Type Journal Article
Title Liberia
Publication (Day/Month/Year)
After a quarter-century of instability and war, capped by the dramatic forced
resignation and exile in 2003 of former warlord and president Charles Taylor,
Liberian political and civic leaders who for several months had been assembled
in Ghana under international auspices began to chart a new course for
peace and reconciliation. The outcome of their deliberations was the Accra
Comprehensive Peace Agreement (CPA), which provided for a power-sharing
interim arrangement, to be followed by internationally supervised elections out
of which would emerge a legitimate government of Liberia.
At the time of the peace talks, the country remained gripped by a 14-year
contest for power between Liberian armed and political factions that had
left the state tottering on the brink of collapse. In December 1989, National
Patriotic Front of Liberia (NPFL) insurgency leader Charles Taylor challenged
the government of President Samuel Doe, launching an attack on government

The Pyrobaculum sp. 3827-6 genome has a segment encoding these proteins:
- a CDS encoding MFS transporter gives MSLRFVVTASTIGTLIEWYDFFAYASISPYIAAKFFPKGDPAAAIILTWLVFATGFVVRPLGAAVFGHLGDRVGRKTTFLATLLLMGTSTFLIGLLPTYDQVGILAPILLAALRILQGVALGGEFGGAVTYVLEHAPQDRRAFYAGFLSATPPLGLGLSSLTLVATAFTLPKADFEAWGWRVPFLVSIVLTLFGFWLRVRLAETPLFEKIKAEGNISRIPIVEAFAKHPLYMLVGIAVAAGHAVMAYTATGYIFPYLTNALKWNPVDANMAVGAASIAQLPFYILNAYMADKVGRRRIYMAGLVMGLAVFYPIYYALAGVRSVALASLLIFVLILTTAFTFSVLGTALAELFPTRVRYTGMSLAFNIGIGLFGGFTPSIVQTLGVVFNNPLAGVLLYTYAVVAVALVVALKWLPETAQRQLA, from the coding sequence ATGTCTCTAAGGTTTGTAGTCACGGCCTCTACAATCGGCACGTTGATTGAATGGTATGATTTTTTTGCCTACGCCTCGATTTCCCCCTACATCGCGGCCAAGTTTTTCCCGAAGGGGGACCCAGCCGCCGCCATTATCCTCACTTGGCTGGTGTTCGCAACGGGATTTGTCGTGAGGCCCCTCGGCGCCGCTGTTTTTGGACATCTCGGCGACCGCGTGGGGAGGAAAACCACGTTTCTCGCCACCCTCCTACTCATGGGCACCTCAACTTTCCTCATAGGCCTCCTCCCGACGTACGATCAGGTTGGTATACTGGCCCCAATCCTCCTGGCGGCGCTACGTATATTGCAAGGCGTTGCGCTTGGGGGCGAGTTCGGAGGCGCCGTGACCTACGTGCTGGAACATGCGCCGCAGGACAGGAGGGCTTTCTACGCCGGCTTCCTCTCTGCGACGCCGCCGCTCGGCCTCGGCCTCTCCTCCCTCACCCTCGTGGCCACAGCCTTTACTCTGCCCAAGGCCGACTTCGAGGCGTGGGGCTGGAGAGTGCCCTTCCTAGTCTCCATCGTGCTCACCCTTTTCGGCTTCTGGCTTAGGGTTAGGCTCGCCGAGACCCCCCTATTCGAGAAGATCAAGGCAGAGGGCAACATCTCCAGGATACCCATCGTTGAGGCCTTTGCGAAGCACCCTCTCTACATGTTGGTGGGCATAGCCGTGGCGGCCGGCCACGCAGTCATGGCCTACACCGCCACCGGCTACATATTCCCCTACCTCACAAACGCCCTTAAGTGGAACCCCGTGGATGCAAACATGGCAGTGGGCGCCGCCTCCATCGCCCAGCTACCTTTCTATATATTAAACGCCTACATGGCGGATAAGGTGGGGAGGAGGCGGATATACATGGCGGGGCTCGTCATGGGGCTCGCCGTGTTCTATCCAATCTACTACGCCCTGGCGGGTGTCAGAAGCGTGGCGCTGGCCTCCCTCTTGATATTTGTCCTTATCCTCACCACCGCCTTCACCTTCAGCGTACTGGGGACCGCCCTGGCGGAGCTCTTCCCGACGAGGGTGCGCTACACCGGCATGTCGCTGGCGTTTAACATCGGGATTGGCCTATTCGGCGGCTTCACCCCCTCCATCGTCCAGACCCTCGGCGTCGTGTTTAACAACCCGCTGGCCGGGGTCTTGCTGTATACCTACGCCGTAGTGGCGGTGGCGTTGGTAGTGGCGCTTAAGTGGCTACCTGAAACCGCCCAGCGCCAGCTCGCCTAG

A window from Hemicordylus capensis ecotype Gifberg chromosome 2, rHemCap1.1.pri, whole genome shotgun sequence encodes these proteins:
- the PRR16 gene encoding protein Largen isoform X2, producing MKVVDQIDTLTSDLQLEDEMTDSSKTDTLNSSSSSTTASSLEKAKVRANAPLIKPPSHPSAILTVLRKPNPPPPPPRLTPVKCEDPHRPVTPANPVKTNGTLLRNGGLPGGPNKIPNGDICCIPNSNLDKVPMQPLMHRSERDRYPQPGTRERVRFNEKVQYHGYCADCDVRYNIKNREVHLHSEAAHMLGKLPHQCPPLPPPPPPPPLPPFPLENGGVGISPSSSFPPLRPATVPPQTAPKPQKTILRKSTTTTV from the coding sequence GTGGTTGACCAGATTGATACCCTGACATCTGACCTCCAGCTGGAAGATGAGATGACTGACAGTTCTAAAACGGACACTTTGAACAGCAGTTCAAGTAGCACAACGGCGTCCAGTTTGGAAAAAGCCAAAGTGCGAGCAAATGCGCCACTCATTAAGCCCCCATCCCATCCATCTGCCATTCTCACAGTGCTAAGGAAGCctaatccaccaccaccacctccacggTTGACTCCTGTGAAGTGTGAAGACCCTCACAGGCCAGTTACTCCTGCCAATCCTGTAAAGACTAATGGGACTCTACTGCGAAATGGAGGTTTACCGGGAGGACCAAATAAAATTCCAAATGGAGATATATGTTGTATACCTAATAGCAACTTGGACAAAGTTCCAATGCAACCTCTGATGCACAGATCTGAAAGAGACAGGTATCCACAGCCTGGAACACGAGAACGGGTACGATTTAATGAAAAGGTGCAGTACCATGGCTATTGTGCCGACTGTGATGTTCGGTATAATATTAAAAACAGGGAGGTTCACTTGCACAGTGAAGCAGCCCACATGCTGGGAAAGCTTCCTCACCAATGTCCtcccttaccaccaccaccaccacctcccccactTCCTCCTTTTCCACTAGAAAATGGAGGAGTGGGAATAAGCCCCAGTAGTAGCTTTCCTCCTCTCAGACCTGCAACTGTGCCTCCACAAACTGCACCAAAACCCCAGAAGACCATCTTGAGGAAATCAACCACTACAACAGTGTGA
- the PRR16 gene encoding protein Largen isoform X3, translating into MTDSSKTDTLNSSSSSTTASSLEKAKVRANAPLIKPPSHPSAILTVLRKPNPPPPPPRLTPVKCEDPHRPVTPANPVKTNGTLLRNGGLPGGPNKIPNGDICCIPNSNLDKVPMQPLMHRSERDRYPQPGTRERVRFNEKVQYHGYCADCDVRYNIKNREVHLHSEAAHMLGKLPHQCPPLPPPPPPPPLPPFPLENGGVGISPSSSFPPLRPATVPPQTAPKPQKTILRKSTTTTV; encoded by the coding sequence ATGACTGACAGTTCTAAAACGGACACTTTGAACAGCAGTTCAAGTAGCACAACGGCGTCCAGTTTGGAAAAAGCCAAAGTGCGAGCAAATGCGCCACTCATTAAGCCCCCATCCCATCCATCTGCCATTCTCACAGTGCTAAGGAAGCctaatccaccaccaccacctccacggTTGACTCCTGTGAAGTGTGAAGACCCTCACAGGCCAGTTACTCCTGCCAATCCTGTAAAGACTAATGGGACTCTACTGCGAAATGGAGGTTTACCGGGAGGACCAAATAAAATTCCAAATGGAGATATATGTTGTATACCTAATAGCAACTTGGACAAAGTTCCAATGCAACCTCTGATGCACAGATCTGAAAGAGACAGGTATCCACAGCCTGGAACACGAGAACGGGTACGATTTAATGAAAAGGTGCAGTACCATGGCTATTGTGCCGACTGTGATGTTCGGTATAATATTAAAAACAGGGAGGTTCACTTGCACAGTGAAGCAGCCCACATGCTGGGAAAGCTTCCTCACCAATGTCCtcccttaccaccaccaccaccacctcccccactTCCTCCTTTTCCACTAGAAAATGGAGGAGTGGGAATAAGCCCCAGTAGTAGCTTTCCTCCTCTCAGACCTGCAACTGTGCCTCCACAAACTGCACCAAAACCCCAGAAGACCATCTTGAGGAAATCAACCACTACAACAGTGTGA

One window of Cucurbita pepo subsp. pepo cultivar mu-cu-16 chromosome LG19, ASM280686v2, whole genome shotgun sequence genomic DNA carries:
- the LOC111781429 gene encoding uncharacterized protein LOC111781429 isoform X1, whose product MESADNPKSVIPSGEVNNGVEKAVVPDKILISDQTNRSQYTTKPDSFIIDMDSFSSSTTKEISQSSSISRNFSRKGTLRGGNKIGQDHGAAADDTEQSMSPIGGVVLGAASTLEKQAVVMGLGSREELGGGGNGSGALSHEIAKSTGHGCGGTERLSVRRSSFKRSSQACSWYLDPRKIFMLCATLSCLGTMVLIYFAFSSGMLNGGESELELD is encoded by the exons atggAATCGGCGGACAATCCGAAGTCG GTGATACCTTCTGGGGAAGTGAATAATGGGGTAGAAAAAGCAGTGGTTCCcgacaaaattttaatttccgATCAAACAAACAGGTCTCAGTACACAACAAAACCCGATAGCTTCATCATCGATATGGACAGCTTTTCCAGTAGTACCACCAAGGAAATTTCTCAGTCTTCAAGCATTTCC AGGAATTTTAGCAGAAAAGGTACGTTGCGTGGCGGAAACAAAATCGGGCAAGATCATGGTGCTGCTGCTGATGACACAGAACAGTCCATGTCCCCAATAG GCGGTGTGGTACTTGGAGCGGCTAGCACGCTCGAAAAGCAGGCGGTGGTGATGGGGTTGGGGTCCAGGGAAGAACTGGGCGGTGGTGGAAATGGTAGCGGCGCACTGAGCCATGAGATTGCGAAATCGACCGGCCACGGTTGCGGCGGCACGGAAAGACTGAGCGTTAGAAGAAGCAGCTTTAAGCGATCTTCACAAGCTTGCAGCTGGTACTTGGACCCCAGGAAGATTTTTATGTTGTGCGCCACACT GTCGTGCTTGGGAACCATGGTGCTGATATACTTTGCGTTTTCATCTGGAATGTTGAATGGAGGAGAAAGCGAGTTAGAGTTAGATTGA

posts from across the border with Cote d’Ivoire. In late 1990, a faction of the
NPFL led by Prince Johnson killed Doe and a coalition of civilian political parties
known as the Interim Government of National Unity was installed with the
assistance of the Economic Community of West African States (ECOWAS) and
the tacit support of Johnson’s forces. A decade later, and despite being voted
into offi ce in 1997, Taylor remained utterly uninterested in national reconciliation.
Instead, the government devolved into a warlord-style regime battling
other armed factions, eventually bringing Liberia to its 2003 circumstances

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